You seem to be the expert palm mover, so here is a question. Have you ever moved or divided a Nannorrhops? I have one that has been over grown by other palms and gets to much shade. It is only about waist high and has several trunks that are growing in different directions. Some of the trunks are more or less rhizomes that are growing on the surface of the ground. I'm wondering if the suckers that I want to divide should be cut away from the main plant before attempting to transplant them, and let them get established.

It's no big deal if I lose the palm since it's kind of hidden away, but a couple of my buddys have been bugging me for some of it and I think it could be divided into 3 plants.......that is...if they divide.

Dick

Dick, I never tried nanrops. Are there roots on the lower parts of the stem like in Seranoa? You may be able to divide it if so. Can I see a pic?

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bubba

Ken, Do you have any Cocothrinax borhidiana?

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Ken Johnson
Ken, Do you have any Cocothrinax borhidiana?

Bub, I do not grow borhidiana. Why you ask? This palm and some like it do not perform well on my farm. The reason? not sure but it may be my pH is too high. Waycool has shown borhidiana in the Keys doing very well. It is MUCH drier in the Keys so that may be a clue and the soils there are even poorer than mine so LOTS of fertilizer. This helps lower the pH. Pseudophoenix in the Keys has much the same reaction. Crinita too.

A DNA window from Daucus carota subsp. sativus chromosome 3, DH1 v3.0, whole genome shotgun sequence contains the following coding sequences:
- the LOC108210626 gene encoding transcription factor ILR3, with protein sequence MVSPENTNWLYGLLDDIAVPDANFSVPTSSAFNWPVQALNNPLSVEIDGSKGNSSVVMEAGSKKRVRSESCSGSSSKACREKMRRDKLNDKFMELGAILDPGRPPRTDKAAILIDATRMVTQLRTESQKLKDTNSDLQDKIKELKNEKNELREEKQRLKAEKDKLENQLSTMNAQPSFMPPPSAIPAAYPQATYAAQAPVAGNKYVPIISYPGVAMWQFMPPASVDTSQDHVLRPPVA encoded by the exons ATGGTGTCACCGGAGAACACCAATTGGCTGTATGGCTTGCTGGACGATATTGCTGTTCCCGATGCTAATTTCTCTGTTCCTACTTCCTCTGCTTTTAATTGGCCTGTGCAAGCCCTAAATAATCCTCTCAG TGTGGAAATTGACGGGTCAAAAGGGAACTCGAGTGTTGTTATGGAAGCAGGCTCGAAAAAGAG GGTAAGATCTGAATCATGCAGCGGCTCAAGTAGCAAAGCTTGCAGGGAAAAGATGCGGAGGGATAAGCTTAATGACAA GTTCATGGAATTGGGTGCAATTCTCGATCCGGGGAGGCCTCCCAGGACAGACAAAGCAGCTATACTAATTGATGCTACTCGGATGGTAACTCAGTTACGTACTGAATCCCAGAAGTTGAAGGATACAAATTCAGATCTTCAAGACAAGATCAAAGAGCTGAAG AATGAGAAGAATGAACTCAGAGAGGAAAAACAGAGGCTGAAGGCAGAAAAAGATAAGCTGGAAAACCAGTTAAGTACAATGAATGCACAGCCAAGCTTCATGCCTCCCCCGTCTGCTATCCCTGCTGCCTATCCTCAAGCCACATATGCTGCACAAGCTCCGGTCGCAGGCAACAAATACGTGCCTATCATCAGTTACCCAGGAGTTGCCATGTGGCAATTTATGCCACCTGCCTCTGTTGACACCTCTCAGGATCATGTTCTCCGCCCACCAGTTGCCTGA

Palm growers on the peninsula do have some nice examples in thier gardens but they likley have them growing in heavy mulch and lots of food on raised and drier beds., that is easier in a garden than in a farm due to costs. I prefer to grow palms that need less maintainence. My coustomers like low cost maintence too so it works out.

Good examples of bullet proof palms include Satakentia, Kentiopsis olivaformis, Coccothrinax barbadensis, Carpoxylon and others. Poor performers have been weeded out of my pallet by themselves....they die. Most of what you see in my pix have been tested and are true performers. One example that I have which is not a good candidate but has survived is Howea belmoriana but stand by as i will plant my Rhapolostylsis this winter!

Here is Coccothrinax barbadensis.

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Patrick Palms
Satakentia are looking good considering we just went through a very dry and cold at times winter. I have a few hundred of these.

Hi Ken

I am after some Satakentia seedlings, just wondered if you knew anyone that might help?

Gary

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Ken Johnson
Satakentia are looking good considering we just went through a very dry and cold at times winter. I have a few hundred of these.

Hi Ken

I am after some Satakentia seedlings, just wondered if you knew anyone that might help?

Gary

PM me.

And thanks for all the nice comments Yall. I'll shot some new pix soon. The growing season has been extra fine this year. Satas are soaring and Kentiopsis can't be stopped. Carpoxylon you ask? OH YEA!